Yukon logger bets on biomass to cut costs and waste

'We’ve been stockpiling our residuals for probably three or four years, in hopes that we could actually get it started,' said Ivan Thompson of Bear Creek Logging.

Bear Creek Logging is now making wood chips, used to heat some Whitehorse buildings

Ivan Thompson of Bear Creek Logging in Haines Junction says about 25 per cent of the wood his company harvests would typically 'end up in the slash pile'. Instead, the company is now turning that wood into chips for biomass burners. (Steve Hossack/CBC)

A Yukon logging company is helping its bottom line by making good use of what would otherwise be considered waste product. It's turning low-grade wood into chips, to fuel biomass burners.

"About 25 per cent of what we're originally harvesting would end up in the slash pile," said Ivan Thompson of Bear Creek Logging in Haines Junction. "It's being consumed by fire anyway, so [it] may as well be heating buildings."

The company harvests between 4,000 and 5,000 cords of firewood each year, most of it beetle-killed trees in the Haines Junction area. Bear Creek is the largest firewood logger in the territory. 

Thompson inspects Bear Creek Logging's new chipping machine. It’s capable of turning out about 50 tons in an hour, but demand for the chips is not that high yet in Yukon. (Steve Hossack/CBC)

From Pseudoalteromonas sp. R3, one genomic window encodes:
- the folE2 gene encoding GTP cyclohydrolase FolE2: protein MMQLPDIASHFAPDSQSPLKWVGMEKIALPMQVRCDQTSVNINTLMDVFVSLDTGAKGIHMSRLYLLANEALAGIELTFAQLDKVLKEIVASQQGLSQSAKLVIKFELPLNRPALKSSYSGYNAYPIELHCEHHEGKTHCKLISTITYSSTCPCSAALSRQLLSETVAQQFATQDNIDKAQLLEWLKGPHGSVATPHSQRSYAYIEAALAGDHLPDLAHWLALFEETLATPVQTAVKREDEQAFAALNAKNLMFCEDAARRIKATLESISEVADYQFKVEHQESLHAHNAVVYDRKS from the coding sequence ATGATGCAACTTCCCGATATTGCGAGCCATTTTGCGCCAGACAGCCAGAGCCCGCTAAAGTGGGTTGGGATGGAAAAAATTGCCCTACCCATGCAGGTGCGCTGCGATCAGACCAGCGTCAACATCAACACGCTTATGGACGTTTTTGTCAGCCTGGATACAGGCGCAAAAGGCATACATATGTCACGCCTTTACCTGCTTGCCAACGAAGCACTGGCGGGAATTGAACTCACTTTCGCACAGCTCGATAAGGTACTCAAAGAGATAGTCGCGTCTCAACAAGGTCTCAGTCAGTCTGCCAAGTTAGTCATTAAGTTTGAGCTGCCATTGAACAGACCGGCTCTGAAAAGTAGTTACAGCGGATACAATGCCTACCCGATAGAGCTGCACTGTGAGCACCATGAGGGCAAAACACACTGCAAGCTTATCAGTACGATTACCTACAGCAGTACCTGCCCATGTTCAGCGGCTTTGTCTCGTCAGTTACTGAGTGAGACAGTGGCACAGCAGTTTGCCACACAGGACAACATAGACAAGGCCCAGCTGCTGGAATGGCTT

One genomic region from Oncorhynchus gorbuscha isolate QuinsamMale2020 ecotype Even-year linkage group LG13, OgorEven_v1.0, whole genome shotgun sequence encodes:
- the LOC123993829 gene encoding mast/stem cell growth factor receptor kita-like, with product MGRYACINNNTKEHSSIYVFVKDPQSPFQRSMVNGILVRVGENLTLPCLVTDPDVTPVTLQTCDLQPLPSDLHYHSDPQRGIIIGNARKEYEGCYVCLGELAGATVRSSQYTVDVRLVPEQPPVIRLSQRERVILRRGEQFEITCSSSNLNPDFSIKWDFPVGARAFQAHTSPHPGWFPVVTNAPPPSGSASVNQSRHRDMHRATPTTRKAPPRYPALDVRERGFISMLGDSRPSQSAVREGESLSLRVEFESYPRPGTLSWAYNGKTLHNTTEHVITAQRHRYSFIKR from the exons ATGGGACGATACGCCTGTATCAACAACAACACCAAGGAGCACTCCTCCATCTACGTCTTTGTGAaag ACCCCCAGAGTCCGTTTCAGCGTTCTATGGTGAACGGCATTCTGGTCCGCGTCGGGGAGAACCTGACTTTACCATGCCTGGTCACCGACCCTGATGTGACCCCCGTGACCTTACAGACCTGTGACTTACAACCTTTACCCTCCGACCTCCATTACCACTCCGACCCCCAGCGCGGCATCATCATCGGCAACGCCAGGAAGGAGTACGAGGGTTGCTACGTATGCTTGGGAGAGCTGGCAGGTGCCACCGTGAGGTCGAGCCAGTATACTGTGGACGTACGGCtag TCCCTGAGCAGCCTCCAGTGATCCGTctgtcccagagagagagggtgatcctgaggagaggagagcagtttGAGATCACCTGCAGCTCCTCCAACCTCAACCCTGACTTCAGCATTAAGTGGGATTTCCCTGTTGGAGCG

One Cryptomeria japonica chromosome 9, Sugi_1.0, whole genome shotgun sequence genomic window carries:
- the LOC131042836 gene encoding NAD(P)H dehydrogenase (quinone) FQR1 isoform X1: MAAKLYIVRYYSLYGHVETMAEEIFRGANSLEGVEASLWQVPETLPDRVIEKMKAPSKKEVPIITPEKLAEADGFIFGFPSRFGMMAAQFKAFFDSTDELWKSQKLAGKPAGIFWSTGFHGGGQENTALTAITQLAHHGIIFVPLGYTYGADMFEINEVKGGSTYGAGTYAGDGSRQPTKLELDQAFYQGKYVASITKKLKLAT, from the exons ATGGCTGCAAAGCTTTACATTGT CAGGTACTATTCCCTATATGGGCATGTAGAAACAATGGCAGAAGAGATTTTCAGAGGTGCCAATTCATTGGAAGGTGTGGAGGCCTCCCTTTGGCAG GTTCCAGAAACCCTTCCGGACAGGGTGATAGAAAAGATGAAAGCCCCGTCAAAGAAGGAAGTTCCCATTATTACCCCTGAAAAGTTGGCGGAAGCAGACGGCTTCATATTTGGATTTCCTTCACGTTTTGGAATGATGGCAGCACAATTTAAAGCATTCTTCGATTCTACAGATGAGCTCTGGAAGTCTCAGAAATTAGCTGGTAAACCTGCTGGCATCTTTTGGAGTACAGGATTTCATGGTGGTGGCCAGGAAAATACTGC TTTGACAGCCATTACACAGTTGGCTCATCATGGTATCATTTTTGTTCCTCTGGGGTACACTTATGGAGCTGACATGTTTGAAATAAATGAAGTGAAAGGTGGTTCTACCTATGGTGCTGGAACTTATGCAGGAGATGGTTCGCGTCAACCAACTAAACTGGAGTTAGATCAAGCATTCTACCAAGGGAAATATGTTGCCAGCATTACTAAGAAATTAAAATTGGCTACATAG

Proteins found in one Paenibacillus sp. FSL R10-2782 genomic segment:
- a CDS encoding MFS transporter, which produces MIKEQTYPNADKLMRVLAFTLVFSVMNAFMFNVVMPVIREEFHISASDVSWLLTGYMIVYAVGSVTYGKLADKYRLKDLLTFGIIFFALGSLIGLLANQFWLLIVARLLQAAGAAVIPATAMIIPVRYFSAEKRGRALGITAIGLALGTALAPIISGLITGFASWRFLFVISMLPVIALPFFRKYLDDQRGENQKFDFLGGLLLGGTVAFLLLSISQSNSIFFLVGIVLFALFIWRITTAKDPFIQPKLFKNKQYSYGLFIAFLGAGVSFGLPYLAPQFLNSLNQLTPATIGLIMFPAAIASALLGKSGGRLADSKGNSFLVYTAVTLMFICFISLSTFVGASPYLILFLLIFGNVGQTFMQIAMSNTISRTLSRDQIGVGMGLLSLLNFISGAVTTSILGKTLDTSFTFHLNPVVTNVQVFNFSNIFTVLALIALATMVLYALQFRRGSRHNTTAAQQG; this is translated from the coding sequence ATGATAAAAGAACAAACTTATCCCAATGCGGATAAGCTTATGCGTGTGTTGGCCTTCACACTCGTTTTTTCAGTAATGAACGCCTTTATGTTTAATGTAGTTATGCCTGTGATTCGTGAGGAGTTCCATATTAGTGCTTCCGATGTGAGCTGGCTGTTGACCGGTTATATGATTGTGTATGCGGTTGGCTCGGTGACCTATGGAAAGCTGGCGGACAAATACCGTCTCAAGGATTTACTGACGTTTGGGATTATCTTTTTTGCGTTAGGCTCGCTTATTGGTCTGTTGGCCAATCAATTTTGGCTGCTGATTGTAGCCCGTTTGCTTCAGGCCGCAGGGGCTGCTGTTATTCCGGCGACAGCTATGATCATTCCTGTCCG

Thompson's company bought a $150,000 chipping machine last year — a Bandit 3680 Beast Grinder — with some financial help from the federal government (CanNor paid about two-thirds the cost).

Last spring, the company gave it a test run and now it's supplying material to two biomass boilers in Whitehorse, at Raven Recycling and at Yukon Gardens.

"We've been stockpiling our residuals for probably three or four years, in hopes that we could actually get it started," Thompson said.

Government support

The Yukon government has thrown its support behind biomass projects, seeing them as a way to cut the territory's consumption of non-renewable fossil fuels such as diesel.

Biomass burners need chips that are just the right size — not too big, and not too small. (Steve Hossack/CBC)

Last year, the government gave $150,000 to the Teslin Tlingit Council to help convert several community buildings to biomass heating.

Biomass is also used at the Whitehorse Correctional Facility, and a chip-based heating system has been used in  Dawson City's wastewater treatment plant.

Myles Thorp, executive director of the Yukon Wood Products Association, wants to see continued government support for biomass.

"People who want to transition to biomass, away from their fossil fuel units for heating their houses and their buildings, should be able to get part of that capital cost back through some form of assistance from the government," Thorp said.

'Let's use what we have here in our backyard,' said Myles Thorp, executive director of Yukon Wood Products Association. (Steve Hossack/CBC)

Thorp says biomass makes environmental sense, and economic sense. He says Yukoners spend about $200 million each year on fossil fuels, and only a small fraction of that money stays in the territory (for example, to cover delivery and storage). 

According to Thorp, biomass represents a great opportunity for the territory's relatively small logging industry. 

"Instead of spending money on importing fossil fuels, let's use what we have here in our backyard," he said. "There's a lot of value in this forest, in terms of energy — stored energy that can be released on demand."

With files from Steve Hossack